Servants' Quarters Movie Review
Written by Ren Zelen
Released by Aviary Films
Written and directed by Paul Raschid
2016, 105 minutes, Not yet rated
Raindance 2016 world premiere on 23rd September 2016
Tom Benedict Knight
Amy Mustafi (Jenna Harrison) a high-flying city lawyer, moves into Winterstoke House, an estate in the English countryside which has just been purchased by her wealthy husband Shayan Mustafi (Tom Benedict Knight). Amy is a workaholic and has struggled with Bipolar Disorder since her teens. Suffering burnout due to stress and following a manic episode in her workplace, Amy has been prescribed several kinds of medication and ordered to take time off.
Her husband hopes she will find distraction in preparing the grand house for his return from finalising a business deal in L.A. but as Amy sets up her dream home, she finds that the isolation, lonely nights and suspicions regarding her husband’s trip abroad, begin to affect her fragile mental state.
Her husband has engaged a Romanian housekeeper (Candis Nergaard) and her brother (director Paul Raschid) to help Amy cope with the house and grounds. When Amy discovers a sealed door to the former servants’ quarters she insists that her superstitious and reluctant employees help her to open it and explore what may lie within.
Amy becomes curious as to the history of the house and the aristocratic family that had owned it for centuries. Enlisting the help of local academics, she discovers that in 1914, three servants disappeared and the estate was swiftly abandoned by its former owner, who never returned. She becomes obsessed with solving the mystery.
After opening the long-forgotten door, a series of seemingly supernatural incidents occur and Amy begins to wonder if she has awoken something malevolent that now again walks the corridors of Winterstoke House.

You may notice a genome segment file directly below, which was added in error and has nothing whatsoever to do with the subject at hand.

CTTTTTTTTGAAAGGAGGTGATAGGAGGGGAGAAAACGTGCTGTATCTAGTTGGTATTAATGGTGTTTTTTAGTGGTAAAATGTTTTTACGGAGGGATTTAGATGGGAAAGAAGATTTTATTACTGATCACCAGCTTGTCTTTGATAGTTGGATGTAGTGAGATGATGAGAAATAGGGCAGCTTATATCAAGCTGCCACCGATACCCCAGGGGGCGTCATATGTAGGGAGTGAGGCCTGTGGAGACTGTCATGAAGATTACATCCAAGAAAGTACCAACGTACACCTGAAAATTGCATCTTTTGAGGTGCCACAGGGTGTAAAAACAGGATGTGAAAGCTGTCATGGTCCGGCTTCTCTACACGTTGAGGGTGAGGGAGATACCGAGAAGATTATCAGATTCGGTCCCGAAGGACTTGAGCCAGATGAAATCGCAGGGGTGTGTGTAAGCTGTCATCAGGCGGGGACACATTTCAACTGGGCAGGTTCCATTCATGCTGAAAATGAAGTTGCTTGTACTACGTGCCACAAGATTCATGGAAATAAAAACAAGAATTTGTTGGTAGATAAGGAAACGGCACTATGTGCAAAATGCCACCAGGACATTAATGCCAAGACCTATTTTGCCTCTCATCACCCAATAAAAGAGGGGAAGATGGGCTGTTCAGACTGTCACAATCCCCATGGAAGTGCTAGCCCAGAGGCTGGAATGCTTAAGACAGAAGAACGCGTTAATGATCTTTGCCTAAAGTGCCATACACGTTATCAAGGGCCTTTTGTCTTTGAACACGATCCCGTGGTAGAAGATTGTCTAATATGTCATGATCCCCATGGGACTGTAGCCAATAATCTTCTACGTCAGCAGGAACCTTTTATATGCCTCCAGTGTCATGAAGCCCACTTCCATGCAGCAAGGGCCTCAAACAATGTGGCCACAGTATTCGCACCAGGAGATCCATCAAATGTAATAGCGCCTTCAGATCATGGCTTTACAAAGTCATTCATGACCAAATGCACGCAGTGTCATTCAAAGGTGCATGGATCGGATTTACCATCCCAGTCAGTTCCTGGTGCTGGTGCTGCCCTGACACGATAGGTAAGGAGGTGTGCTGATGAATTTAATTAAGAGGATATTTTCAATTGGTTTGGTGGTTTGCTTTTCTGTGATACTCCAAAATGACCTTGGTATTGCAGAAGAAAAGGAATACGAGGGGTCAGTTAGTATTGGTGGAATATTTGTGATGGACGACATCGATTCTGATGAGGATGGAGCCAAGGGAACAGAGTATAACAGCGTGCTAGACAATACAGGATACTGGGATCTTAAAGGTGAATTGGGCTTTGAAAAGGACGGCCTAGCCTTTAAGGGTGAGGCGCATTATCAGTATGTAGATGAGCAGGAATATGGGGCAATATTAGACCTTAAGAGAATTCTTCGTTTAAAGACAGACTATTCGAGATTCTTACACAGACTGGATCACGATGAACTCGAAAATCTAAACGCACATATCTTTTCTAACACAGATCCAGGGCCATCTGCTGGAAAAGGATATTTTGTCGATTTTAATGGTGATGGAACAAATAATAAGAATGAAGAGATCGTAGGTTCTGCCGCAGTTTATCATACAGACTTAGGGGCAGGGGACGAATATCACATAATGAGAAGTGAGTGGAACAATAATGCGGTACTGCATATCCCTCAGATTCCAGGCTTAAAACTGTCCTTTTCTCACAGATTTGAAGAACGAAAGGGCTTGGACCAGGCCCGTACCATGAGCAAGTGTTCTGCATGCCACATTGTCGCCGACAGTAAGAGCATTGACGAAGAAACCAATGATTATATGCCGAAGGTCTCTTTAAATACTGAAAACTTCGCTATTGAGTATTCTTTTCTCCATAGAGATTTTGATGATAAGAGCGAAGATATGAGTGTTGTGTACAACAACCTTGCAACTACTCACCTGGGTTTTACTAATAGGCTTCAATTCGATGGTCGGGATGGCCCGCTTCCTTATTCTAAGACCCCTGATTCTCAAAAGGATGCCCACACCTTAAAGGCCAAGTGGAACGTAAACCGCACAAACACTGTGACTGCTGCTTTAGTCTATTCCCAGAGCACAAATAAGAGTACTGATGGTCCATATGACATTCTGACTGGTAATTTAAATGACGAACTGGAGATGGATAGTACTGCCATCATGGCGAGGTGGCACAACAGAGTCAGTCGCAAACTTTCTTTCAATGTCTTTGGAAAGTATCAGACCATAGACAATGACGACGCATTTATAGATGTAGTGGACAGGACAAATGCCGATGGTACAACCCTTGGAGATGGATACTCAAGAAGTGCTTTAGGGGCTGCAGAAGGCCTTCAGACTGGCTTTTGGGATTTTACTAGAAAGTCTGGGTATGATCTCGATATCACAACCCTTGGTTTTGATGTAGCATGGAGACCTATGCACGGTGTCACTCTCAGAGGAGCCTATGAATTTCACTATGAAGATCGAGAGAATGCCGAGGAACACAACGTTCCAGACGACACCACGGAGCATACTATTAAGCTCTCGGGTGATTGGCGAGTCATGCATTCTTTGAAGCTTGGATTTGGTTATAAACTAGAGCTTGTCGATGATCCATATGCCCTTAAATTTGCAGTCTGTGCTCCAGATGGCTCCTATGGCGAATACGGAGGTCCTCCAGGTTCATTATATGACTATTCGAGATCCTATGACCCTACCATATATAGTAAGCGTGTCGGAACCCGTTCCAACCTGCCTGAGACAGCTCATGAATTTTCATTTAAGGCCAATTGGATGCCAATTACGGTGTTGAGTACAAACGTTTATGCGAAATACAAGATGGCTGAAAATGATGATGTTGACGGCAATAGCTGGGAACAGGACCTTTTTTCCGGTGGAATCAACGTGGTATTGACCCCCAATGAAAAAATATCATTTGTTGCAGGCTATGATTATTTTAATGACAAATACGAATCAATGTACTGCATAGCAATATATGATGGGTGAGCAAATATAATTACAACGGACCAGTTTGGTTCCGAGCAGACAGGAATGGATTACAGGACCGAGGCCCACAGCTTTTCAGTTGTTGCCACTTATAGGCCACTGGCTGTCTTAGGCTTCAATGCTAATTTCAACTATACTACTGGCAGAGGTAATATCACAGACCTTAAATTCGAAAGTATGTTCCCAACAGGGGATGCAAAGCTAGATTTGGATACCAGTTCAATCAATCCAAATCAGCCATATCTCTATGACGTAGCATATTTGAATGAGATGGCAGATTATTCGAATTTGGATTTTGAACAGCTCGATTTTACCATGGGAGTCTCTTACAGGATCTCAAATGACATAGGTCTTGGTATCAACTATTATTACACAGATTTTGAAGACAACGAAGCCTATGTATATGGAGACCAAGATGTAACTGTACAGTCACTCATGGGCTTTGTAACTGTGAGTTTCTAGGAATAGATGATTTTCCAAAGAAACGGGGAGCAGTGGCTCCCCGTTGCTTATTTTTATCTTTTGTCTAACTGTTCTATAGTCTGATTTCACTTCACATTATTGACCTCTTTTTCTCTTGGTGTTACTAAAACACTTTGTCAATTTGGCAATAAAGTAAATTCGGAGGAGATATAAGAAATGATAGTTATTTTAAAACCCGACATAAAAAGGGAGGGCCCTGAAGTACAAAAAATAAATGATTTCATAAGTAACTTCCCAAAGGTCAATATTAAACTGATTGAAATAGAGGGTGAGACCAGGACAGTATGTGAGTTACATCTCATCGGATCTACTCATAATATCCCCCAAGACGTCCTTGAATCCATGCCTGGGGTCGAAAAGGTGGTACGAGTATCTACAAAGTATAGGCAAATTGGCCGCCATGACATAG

In Paul Raschid’s Servants' Quarters, the ‘haunted house’ story becomes a catalyst and a metaphor that blurs the distinction between reality and hallucination, revealing the thin line between sanity and the suffering of mental illness.
What sets this film apart from more conventional supernatural horrors is the central figure of Amy, affectingly played by Jenna Harrison. Like Carole (Catherine Deneuve) in Polanski’s psychological horror Repulsion, Amy’s psyche begins to crumble when left alone in a large, empty house. When she discovers its questionable history and unseals the locked door of the servants' quarters, she also opens the Pandora’s Box of her own mind.
Amy begins to glimpse terrifying scenes, some of which hearken back to the fractured psyche of her own past. The house becomes imbued with the terror and malevolence of the previous inhabitants. Has Amy really unleashed something from the dark past, or are these all ghosts borne out of Amy's mental instability?
Interestingly enough, we are never sure what Amy may be imagining, what she is remembering, and what she is truly seeing. Do these demonic presences exist beyond her mind and do they have a vindictive purpose of their own?
In Servants' Quarters, Paul Raschid successfully conveys the psychologically disturbing unreliability of one’s perceptions when suffering from the torment of mental illness. The movie is not just an effective supernatural horror; its horrors are based in psychology, particularly the anguished struggle to regain control over one’s own mind and life.